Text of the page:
Make a habit of frequenting those, in addition to your other marketing, and you’ll find a goldmine of opportunity that the casual freelance writer won’t know a thing about.
What’s important about finding clients is you need to cast a wide net. Put out feelers far and wide, and don’t shut down any potential places to find clients. You truly never know where you may find work.
#6) Make Sure Your Site Looks Legit
Let’s put it bluntly: would you want to hire someone whose website looks like it was designed by an 8-year-old?
Technology has come a long way, so creating a decent-looking website these days isn’t very hard. Spend a bit of time to make sure yours looks good.
If you want to go with a WordPress site, check out this post that walks you through setting up your first blog. If you want to try something that’s more basic but still looks really good, Carrd is an awesome website builder too.
#7) Create a System and Follow Up
Here’s another place where most freelance writers completely miss the boat (or any freelancer, for that matter): they don’t follow up.
Often times you won’t get a response on the first go. Or even the second or third.
Most freelancers give up on a potential client after not hearing back on the first try. But you’d be shocked at how many freelancers grab clients after five or six follow-ups years later.
Sometimes, it’s just about being at the right place at the right time to be top of mind and to do that, you have to get yourself back to the top of someone’s inbox.
This is why following up is so important.
And to do this properly, you need a system that makes it easy.
Luckily, you don’t need to reinvent the wheel on this one. This is the strategy we use (and love):
How to Use Streak for Gmail (And Why It’s a Freelancer’s Best Friend)
- And if you want to use another method, here’s a sample Airtable template.
#8) Go to In Person Meetups In Complimentary Industries
Watch the video at the top of the page (Go to 9:10) for a more detailed explanation of why this works so well.
But the bottom line is, if you only go to meetups for writers, you’ll find a bunch of people all looking for the same type of work as you.
But if you’re a writer and you go to, say, a Search Engine Optimization meetup? There will often be people looking for writing services — making it more likely for you to find work.
And, there’s an added bonus for these types of events, you can find local marketing clients. Tons of small business owners need help with content, from blog posts to emails and social media, but don’t have the expertise or a massive budget.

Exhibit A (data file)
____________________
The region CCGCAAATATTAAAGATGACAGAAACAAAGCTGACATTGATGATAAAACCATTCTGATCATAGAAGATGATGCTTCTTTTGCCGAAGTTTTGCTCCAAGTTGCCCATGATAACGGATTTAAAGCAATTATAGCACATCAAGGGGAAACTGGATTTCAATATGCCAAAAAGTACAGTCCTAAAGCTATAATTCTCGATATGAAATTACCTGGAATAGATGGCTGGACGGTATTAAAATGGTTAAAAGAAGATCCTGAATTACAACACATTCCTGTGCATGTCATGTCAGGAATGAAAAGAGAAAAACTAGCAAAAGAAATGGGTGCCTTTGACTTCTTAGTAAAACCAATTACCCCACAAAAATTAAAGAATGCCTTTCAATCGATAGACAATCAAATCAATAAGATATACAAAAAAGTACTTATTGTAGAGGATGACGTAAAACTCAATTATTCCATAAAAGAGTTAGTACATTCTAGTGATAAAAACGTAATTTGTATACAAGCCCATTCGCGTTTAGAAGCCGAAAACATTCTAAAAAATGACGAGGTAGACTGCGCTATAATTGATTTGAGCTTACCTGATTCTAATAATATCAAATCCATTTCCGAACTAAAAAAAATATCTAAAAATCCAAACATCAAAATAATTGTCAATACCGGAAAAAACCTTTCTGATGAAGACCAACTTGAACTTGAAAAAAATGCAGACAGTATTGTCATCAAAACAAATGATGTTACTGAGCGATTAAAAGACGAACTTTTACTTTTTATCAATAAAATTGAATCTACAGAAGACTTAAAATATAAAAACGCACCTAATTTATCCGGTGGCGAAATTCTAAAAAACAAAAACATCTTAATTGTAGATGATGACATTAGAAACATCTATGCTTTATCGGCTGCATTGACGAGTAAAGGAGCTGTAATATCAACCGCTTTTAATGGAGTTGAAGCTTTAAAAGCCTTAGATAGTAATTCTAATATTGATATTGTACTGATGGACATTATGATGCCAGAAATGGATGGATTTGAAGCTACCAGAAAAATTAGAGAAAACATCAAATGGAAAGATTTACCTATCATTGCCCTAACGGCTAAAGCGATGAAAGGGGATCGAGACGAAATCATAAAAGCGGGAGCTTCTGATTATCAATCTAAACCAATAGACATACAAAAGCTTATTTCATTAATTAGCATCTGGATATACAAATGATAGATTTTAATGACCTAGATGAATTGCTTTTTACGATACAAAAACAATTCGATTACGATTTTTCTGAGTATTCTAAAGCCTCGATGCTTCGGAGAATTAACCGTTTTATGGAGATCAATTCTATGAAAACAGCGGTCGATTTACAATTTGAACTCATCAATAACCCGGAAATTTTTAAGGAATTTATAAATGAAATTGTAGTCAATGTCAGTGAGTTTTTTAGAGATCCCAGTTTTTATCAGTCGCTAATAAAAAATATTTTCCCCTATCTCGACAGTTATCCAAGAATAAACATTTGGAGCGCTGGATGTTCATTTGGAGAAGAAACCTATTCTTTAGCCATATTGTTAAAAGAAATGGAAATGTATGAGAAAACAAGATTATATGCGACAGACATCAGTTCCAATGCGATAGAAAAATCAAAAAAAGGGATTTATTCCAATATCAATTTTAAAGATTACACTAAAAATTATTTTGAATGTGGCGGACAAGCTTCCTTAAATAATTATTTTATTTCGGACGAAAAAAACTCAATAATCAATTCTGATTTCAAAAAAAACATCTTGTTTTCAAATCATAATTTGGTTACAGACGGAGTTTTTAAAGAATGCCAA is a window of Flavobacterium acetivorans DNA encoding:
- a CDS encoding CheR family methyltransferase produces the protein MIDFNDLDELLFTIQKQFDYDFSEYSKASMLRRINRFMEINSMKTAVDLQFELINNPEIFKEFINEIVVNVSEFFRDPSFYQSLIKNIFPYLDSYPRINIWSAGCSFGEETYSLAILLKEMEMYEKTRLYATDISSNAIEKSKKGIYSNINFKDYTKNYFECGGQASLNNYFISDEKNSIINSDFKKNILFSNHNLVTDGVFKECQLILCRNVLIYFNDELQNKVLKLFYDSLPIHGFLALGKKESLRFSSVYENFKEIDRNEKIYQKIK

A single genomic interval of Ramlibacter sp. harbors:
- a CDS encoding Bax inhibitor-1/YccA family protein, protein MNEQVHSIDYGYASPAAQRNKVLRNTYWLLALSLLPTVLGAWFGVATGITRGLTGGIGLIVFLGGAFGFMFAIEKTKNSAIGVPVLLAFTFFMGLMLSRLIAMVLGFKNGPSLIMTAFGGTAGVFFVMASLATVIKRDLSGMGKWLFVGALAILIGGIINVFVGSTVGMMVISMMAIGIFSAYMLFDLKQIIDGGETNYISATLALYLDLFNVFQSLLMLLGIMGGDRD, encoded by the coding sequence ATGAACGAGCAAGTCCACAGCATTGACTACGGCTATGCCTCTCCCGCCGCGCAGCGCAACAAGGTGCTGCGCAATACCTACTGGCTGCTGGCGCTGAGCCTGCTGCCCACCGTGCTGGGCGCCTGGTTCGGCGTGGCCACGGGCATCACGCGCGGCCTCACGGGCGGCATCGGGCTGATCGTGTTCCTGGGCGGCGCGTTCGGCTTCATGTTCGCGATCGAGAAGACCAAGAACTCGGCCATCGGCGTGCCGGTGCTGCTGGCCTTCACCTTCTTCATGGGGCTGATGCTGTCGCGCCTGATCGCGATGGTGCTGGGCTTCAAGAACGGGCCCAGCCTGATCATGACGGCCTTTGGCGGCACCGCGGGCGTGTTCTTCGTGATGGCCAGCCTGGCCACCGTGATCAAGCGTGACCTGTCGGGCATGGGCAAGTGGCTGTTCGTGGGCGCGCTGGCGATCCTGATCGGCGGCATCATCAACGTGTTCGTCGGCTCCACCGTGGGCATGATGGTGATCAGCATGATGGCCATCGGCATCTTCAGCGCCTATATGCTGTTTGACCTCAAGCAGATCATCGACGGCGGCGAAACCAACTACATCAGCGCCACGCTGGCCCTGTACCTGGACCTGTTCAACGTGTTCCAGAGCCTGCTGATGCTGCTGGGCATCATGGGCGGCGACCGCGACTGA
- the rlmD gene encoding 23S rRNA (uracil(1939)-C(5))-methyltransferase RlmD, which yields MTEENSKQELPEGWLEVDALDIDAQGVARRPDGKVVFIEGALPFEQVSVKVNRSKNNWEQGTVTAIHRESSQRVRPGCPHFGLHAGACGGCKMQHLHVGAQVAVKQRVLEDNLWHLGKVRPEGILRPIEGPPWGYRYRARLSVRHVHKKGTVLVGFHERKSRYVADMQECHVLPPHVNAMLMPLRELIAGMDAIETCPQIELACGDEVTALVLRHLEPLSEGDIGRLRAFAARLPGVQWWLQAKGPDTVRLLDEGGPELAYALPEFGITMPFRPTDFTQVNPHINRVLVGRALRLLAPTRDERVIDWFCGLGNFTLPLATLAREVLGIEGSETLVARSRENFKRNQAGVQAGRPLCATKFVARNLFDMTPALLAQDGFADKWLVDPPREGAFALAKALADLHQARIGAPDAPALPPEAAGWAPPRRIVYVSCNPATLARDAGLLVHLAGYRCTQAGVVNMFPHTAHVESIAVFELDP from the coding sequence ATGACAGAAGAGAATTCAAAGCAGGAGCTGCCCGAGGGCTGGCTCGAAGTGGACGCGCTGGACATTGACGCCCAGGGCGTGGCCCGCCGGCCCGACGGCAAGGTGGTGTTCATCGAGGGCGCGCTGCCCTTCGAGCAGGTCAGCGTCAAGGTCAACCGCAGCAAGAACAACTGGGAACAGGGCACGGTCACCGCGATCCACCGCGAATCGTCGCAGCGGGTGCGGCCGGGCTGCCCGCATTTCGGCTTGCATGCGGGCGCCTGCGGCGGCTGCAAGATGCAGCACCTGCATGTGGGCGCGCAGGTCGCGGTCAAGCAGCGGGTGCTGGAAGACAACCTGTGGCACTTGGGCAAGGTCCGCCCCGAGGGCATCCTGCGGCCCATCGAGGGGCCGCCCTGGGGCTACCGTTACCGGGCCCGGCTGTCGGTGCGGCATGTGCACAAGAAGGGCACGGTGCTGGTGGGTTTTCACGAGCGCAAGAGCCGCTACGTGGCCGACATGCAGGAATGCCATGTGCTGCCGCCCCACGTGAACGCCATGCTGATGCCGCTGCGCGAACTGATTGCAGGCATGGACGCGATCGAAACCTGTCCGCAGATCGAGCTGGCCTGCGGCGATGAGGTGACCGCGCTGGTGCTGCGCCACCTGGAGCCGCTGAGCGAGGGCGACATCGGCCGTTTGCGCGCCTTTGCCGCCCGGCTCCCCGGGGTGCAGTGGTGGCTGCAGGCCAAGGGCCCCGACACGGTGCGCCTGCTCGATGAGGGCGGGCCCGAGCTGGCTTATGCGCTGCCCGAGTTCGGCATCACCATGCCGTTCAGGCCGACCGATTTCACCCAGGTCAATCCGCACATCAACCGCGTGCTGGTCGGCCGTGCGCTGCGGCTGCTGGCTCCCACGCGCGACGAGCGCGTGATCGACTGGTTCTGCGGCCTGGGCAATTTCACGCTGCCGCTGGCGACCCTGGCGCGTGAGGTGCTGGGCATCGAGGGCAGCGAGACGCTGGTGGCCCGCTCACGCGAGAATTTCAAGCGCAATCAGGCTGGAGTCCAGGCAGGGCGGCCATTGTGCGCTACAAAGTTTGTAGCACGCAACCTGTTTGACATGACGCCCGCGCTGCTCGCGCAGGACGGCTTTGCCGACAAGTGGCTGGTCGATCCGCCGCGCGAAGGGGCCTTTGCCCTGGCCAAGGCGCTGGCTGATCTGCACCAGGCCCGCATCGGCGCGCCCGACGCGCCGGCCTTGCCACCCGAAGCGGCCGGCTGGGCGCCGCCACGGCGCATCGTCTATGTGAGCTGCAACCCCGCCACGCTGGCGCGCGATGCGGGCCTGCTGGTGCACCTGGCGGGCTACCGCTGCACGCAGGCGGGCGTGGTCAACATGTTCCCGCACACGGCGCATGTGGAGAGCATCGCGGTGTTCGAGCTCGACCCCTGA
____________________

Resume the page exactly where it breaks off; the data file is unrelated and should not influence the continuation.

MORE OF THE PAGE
So it’s a great way to get your foot in the door with some experience and land a couple of clients that will pay anywhere from $250 – $1k+ a month.
Not to mention the fact that building friendships and rapport is much easier in person.
#9) Don’t Pigeon Hole Yourself
It used to be that for people just starting out writing online, you would jump into “SEO writing.” The problem is that term has basically gone away and has some very negative connotations these days.
So we suggest using a broader title like “content writer,” as that can span multiple spectrums and client needs. And, as you build up skills, don’t be afraid to add them to the mix and offer them up to your clients as upsells.
For example, content repurposing is really hot right now. So that’s a skill you can add to your current set that you can highlight to both your current clients and reach new ones.
#10) Read Influence: The Psychology of Persuasion
It’s not a book on finding clients, growing a business, or especially about becoming a better writer. But it’s one of the few books I know of that, if taken to heart, will help you do all of these things.
And that’s it. If you do these 10 things, I guarantee you’ll give yourself a better chance of finding consistent, well-paying writing work that will allow you to work from anywhere and spend more time doing the things you love.
This post was updated for accuracy in May 2023.
Sean OgleSean Ogle is the Founder of Location Rebel where he has spent the last 12+ years teaching people how to build online businesses that give them the freedom to do more of the things they like to do in life. When he's not in the coffee shops of Portland, or the beaches of Bali, he's probably sneaking into some other high-class establishment where he most certainly doesn't belong.